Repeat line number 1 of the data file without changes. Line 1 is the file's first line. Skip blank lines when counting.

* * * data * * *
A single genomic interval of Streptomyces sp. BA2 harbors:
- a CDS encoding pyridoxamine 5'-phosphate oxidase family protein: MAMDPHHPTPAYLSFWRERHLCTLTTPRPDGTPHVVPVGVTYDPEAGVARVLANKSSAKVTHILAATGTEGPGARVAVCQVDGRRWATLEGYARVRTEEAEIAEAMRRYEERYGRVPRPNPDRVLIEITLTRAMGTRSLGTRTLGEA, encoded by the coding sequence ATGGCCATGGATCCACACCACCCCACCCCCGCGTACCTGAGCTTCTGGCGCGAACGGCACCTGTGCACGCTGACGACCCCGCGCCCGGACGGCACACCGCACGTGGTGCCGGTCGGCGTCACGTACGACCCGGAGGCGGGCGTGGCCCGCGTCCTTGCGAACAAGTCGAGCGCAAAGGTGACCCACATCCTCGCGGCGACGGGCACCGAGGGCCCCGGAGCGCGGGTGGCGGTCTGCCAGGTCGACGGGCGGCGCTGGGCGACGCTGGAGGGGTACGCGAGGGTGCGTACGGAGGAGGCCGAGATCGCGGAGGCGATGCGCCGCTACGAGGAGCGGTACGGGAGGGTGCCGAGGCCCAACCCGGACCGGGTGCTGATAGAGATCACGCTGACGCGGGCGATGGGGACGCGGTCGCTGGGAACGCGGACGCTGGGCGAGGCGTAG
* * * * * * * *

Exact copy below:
A single genomic interval of Streptomyces sp. BA2 harbors: